Briefly Noted

    Money Doesn’t Grow on Trees in 9 Lessons

    If you’re feeling guilty in today’s rocky economic environment because you can’t buy your child that video game system he desperately wants or send him to that trendy summer camp, Eric Tyson has one word for you. Don’t. In fact, he says, now is the perfect time to teach your kids some valuable financial lessons.

    Tyson, author of the book “Let’s Get Real About Money! Profit from the Habits of the Best Personal Finance Managers” (FT Press, $19.99), notes that previous generations were raised with the constant admonishment that “money doesn’t grow on trees!,” but maintains that too many of today’s parents neglect that lesson. And the current economic slowdown provides a great incentive for doing so. To get started, Tyson offers these hints:

    1. Realize that kids learn what they live: If Mom & Dad are modeling unhealthy financial habits, you can’t realistically expect your kids to “do as I say, not as I do.” If your financial habits are poor, overhaul them now. You owe it to your kids.

    2. De-program them: Many credit card companies distribute materials that implicitly and explicitly support carrying consumer debt as a sound way to finance significant purchases and living expenses. Explain to your kids that excessive spending puts a lot of money directly into the pockets of credit card companies, so of course they’re going to offer that advice—but that smart people don’t listen to it.

    3. An allowance is a great teaching tool: A well-implemented allowance program can mimic many money matters that adults face every day throughout their lives.

    4. Start them saving and investing early: After kids start earning an allowance, have them save a significant portion (up to half) of their allowance money toward longer-term goals. As savings become significant over time, you can introduce the concept of investing.

    5. Reduce their exposure to ads: The primary path to reduced exposure to ads is to cut down on TV time. When an ad does sneak under the radar and sets the kids to begging, address it. Explain to your kids that there’s never a good time for frivolous impulse spending—but it’s especially harmful when money is tight.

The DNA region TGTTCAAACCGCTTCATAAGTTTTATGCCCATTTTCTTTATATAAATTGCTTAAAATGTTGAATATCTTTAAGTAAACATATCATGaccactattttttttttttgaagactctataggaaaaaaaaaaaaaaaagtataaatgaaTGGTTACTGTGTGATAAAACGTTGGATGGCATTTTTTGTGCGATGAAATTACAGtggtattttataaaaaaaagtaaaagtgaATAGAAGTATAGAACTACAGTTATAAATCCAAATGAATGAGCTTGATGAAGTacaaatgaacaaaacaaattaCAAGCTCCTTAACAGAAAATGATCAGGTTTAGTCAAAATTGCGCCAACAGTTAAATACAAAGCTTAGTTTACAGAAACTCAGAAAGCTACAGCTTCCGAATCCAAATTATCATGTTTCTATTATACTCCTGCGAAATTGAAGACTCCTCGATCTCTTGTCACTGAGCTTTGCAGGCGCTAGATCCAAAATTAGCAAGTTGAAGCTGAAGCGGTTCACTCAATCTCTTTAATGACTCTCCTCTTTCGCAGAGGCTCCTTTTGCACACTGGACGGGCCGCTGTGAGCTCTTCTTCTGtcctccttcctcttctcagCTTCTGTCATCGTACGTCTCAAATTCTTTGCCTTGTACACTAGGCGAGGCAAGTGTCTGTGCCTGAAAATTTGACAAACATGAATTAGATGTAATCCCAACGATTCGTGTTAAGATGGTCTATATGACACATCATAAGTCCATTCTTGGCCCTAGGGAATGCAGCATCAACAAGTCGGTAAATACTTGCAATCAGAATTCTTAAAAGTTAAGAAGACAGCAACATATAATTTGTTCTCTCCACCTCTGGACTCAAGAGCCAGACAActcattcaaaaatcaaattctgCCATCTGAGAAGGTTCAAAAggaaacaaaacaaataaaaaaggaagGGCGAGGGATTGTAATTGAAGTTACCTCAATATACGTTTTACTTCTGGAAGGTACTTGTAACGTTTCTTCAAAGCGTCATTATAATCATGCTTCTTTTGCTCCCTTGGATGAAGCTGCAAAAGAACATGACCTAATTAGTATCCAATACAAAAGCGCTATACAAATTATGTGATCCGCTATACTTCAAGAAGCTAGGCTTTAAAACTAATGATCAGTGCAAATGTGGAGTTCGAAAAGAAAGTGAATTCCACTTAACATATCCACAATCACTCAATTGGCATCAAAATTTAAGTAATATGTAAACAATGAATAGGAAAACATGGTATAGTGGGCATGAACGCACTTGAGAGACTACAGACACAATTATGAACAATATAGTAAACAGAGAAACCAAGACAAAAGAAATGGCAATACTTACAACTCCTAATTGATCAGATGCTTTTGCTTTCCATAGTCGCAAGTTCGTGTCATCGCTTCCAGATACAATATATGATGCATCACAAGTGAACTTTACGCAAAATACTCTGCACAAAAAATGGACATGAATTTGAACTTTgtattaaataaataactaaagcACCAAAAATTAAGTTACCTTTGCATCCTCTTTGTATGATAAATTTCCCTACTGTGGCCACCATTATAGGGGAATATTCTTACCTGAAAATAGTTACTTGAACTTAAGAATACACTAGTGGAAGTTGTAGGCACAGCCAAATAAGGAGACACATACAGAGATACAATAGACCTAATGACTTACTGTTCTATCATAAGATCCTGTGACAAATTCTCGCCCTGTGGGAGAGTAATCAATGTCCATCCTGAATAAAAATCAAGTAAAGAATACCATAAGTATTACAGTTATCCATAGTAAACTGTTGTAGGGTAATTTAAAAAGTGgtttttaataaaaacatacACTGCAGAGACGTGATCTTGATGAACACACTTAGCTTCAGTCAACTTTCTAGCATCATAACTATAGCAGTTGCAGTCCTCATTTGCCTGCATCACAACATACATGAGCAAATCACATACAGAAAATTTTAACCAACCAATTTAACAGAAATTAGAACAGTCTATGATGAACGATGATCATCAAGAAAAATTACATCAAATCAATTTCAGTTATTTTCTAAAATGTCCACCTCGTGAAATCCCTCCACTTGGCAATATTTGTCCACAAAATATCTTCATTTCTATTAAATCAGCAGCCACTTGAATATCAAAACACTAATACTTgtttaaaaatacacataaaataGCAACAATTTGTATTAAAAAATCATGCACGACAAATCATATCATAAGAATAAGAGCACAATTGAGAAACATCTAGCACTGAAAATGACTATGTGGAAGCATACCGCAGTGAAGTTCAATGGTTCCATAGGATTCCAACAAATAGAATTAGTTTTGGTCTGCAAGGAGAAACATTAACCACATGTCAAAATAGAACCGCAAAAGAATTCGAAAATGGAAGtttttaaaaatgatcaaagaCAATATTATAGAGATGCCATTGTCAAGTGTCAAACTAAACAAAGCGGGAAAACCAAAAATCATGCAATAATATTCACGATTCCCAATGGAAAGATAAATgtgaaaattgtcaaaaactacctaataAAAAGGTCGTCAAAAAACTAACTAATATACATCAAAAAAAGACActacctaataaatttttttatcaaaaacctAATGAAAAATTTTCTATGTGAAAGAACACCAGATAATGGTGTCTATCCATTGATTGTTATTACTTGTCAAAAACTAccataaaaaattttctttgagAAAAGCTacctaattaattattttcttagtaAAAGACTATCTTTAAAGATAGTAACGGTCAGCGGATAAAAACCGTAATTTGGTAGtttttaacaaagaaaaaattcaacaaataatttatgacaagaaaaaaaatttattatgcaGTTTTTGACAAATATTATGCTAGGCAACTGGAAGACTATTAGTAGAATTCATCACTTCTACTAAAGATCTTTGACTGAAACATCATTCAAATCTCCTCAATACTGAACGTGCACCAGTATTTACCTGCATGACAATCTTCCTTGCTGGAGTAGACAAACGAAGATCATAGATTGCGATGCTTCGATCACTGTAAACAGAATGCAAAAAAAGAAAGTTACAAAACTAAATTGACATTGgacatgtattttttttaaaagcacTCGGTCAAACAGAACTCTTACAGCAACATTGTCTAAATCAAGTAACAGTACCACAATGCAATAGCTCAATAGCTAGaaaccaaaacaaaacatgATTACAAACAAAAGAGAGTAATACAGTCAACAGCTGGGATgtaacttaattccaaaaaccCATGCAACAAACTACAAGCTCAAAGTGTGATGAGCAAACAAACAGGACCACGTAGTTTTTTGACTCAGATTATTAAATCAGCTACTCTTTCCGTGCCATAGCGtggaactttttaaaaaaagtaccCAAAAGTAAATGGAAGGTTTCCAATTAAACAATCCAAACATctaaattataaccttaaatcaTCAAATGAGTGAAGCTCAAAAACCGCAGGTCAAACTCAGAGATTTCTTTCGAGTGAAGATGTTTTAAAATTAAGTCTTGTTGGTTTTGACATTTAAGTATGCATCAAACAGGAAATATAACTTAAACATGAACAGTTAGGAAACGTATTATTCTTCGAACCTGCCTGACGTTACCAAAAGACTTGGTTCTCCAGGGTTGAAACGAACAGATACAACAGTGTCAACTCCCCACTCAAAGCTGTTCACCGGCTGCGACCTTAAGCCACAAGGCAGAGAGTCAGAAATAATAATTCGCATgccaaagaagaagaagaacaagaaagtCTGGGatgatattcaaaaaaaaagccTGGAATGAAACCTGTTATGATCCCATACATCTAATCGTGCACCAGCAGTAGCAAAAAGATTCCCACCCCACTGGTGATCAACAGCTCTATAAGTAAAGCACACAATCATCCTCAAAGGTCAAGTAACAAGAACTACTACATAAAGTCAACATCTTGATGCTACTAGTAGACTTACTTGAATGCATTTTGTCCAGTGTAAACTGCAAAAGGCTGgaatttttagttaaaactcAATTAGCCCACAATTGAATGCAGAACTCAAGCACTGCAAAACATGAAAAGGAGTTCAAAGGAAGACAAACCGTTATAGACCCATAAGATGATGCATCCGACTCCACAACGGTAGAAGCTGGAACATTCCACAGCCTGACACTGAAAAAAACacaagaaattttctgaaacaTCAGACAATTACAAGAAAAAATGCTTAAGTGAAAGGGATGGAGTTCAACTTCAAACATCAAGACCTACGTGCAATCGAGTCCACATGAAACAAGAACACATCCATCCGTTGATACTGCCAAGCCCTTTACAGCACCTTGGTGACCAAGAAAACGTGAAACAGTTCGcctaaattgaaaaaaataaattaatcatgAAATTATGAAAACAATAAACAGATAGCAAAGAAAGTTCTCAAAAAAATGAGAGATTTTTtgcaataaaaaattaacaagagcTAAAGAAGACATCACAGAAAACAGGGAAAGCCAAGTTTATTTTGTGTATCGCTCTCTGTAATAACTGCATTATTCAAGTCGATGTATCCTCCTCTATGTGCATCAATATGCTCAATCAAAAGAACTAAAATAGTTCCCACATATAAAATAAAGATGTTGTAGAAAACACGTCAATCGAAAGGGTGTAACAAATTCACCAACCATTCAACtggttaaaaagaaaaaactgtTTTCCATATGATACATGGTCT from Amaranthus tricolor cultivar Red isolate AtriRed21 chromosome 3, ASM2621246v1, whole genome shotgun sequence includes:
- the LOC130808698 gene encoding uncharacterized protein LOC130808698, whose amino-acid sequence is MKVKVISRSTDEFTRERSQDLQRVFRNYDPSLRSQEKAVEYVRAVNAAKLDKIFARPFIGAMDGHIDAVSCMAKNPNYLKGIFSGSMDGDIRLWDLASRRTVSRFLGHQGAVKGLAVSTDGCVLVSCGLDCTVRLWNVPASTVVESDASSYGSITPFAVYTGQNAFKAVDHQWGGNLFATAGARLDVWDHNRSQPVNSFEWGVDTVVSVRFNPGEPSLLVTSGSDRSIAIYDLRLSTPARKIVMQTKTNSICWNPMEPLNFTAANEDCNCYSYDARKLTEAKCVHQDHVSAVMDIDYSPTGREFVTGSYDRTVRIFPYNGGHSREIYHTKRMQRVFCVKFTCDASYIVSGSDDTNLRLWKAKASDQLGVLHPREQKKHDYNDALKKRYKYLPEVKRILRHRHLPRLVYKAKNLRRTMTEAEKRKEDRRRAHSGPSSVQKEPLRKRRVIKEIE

6. Find entertaining ways to teach good money habits: For younger kids, age-appropriate books include “The Berenstain Bears Get the Gimmies”; for late-elementary-school-aged kids, “Quest for the Pillars of Wealth” by J.J. Pritchard is a chapter book that teaches the major personal finance concepts through an engaging adventure story. You could also get them a subscription to Zillions, a kids’ magazine from the publishers of Consumer Reports, which covers money and buying topics. Board games, such as Monopoly and Life, offer another great opportunity to teach your kids about personal finance.

    7. Teach them how to shop wisely: Family shopping trips are a great timeto teach your kids lessons about money.

    8. Introduce the right and wrong ways to use credit and debit cards: Teach your kids the difference between a credit and debit card, explaining that debit cards are connected to your checking account and thus prevent you from overspending as you can on a credit card. Explain that credit cards should be used sparingly, and then practice what you preach.

    9. Encourage older kids to get a job: Your child’s initial exposure to the work-for-pay world can start with something as simple as a lemonade stand. Depending on age, he or she might do yard work for neighbors or offer babysitting services. By holding down such jobs, kids can learn about working, earning, saving, and investing money.

    Is There a Silver Lining in the Cloud on Wall Street?

    With household names like Lehman Brothers, Merrill Lynch, AIG, Fannie Mae and Freddie Mac declaring bankruptcy, selling out or being taken over by the federal government, the landscape of American finance has been permanently altered.

    Amid the rising climate of fear among individual investors, AssetBuilder Chief Investment Strategist Scott Burns offers four “silver linings”—reasons why the current crisis is not the end of the world:

    1. Consumers will pay down their debt: Personal borrowing will be paid down because banks will require it from all but their most qualified borrowers—those who don’t need to borrow. Dollars not spent on interest can be spent on goods and services. Expect to see a long decline in consumer borrowing as a percent of income.

    2. The recessionary impact of consumer belt-tightening will be alleviated by our reliance on foreign goods: While economists generally fear that a decline in consumer borrowing inevitably leads to recession, the U.S. imports so much that our recession may be blunted. Much of our woe will be exported to the countries making the goods we won’t be buying.

    3. Americans who can’t afford to own a home will return to renting: The current crisis can be traced to a government policy of the early 1990s that expanded access to home ownership by reducing lending standards. Watch for a resurgence in renting as millions of households consider the real risks of home ownership. Home ownership is a great thing, but it isn’t for everyone.

    4. Individual investors will stop wasting money on Wall Street’s discredited full-service brokers: People are moving their money away from the major brokerage firms. Where did the money go? Fidelity Institutional holds money managed by thousands of independent advisers, and has recently picked up $16.7 billion, while Schwab Institutional added $14.5 billion. According to Burns, this means that investors will be exposed to “less financial garbage” in the future.

    Source: AssetBuilder, a registered investment advisory firm based in Dallas,